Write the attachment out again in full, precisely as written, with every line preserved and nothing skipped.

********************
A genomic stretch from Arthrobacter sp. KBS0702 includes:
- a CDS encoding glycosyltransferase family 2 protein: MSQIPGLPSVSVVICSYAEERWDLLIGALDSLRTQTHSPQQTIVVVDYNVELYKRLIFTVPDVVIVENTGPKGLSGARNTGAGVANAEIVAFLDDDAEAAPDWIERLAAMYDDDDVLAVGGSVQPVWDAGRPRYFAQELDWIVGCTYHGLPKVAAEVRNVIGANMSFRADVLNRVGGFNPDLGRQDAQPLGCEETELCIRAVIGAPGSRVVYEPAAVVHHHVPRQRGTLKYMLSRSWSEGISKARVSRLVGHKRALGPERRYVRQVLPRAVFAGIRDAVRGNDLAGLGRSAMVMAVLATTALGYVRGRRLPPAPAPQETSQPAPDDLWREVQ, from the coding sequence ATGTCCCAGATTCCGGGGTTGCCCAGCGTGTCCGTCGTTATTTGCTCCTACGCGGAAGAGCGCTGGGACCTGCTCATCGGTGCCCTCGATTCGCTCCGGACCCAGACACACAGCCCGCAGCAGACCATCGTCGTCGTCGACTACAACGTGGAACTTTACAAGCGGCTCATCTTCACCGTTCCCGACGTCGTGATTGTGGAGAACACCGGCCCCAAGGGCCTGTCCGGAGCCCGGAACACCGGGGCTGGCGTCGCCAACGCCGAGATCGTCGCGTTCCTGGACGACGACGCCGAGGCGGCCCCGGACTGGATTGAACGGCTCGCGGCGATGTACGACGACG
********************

A genomic stretch from Arthrobacter sp. KBS0702 includes:
- a CDS encoding glycosyltransferase family 2 protein: MSQIPGLPSVSVVICSYAEERWDLLIGALDSLRTQTHSPQQTIVVVDYNVELYKRLIFTVPDVVIVENTGPKGLSGARNTGAGVANAEIVAFLDDDAEAAPDWIERLAAMYDDDDVLAVGGSVQPVWDAGRPRYFAQELDWIVGCTYHGLPKVAAEVRNVIGANMSFRADVLNRVGGFNPDLGRQDAQPLGCEETELCIRAVIGAPGSRVVYEPAAVVHHHVPRQRGTLKYMLSRSWSEGISKARVSRLVGHKRALGPERRYVRQVLPRAVFAGIRDAVRGNDLAGLGRSAMVMAVLATTALGYVRGRRLPPAPAPQETSQPAPDDLWREVQ, from the coding sequence ATGTCCCAGATTCCGGGGTTGCCCAGCGTGTCCGTCGTTATTTGCTCCTACGCGGAAGAGCGCTGGGACCTGCTCATCGGTGCCCTCGATTCGCTCCGGACCCAGACACACAGCCCGCAGCAGACCATCGTCGTCGTCGACTACAACGTGGAACTTTACAAGCGGCTCATCTTCACCGTTCCCGACGTCGTGATTGTGGAGAACACCGGCCCCAAGGGCCTGTCCGGAGCCCGGAACACCGGGGCTGGCGTCGCCAACGCCGAGATCGTCGCGTTCCTGGACGACGACGCCGAGGCGGCCCCGGACTGGATTGAACGGCTCGCGGCGATGTACGACGACG